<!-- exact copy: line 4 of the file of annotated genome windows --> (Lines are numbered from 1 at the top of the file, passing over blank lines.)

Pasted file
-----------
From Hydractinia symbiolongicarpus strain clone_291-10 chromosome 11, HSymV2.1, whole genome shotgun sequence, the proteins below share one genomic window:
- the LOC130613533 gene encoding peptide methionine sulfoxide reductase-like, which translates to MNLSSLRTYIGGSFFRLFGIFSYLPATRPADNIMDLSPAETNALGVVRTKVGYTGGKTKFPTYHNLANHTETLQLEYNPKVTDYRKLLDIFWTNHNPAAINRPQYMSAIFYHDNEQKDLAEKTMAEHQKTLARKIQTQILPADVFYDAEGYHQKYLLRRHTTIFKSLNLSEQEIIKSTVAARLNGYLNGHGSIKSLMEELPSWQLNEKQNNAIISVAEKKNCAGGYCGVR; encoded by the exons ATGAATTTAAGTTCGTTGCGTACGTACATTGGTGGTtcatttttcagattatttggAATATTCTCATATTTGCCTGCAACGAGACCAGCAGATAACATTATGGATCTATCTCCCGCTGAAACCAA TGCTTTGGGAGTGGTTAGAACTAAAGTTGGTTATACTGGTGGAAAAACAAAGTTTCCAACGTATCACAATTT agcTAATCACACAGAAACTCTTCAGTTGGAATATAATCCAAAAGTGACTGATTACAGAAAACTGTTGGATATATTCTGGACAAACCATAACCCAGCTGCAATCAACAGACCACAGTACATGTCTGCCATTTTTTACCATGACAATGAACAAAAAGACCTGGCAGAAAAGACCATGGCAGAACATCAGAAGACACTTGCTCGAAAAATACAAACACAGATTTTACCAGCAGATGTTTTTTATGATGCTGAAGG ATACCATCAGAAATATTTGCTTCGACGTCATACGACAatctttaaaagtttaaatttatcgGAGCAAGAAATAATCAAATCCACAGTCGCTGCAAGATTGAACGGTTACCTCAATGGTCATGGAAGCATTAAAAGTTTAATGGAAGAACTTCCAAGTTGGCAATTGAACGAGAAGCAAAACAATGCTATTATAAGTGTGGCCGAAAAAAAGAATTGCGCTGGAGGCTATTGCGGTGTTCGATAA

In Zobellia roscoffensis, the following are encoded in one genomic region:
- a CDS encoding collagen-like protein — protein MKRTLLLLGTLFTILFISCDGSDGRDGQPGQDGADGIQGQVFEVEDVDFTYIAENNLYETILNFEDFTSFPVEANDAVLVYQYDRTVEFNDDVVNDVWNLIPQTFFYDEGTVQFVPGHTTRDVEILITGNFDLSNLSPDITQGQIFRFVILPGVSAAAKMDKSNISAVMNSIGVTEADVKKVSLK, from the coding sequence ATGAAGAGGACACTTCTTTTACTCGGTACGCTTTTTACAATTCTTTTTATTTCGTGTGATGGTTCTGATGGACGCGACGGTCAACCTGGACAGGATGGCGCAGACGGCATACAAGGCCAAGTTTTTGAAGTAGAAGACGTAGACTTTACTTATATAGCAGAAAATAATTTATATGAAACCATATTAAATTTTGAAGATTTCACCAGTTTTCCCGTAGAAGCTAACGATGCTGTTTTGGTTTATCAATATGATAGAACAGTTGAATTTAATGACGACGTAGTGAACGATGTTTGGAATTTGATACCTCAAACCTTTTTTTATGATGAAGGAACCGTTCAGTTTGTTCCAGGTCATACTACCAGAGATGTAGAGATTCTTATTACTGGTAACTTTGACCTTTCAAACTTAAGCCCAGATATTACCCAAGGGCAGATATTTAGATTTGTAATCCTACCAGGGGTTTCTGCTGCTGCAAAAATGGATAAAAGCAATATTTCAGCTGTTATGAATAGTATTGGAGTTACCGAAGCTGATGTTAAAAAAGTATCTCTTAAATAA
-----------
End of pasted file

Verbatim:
- a CDS encoding collagen-like protein — protein MKRTLLLLGTLFTILFISCDGSDGRDGQPGQDGADGIQGQVFEVEDVDFTYIAENNLYETILNFEDFTSFPVEANDAVLVYQYDRTVEFNDDVVNDVWNLIPQTFFYDEGTVQFVPGHTTRDVEILITGNFDLSNLSPDITQGQIFRFVILPGVSAAAKMDKSNISAVMNSIGVTEADVKKVSLK, from the coding sequence ATGAAGAGGACACTTCTTTTACTCGGTACGCTTTTTACAATTCTTTTTATTTCGTGTGATGGTTCTGATGGACGCGACGGTCAACCTGGACAGGATGGCGCAGACGGCATACAAGGCCAAGTTTTTGAAGTAGAAGACGTAGACTTTACTTATATAGCAGAAAATAATTTATATGAAACCATATTAAATTTTGAAGATTTCACCAGTTTTCCCGTAGAAGCTAACGATGCTGTTTTGGTTTATCAATATGATAGAACAGTTGAATTTAATGACGACGTAGTGAACGATGTTTGGAATTTGATACCTCAAACCTTTTTTTATGATGAAGGAACCGTTCAGTTTGTTCCAGGTCATACTACCAGAGATGTAGAGATTCTTATTACTGGTAACTTTGACCTTTCAAACTTAAGCCCAGATATTACCCAAGGGCAGATATTTAGATTTGTAATCCTACCAGGGGTTTCTGCTGCTGCAAAAATGGATAAAAGCAATATTTCAGCTGTTATGAATAGTATTGGAGTTACCGAAGCTGATGTTAAAAAAGTATCTCTTAAATAA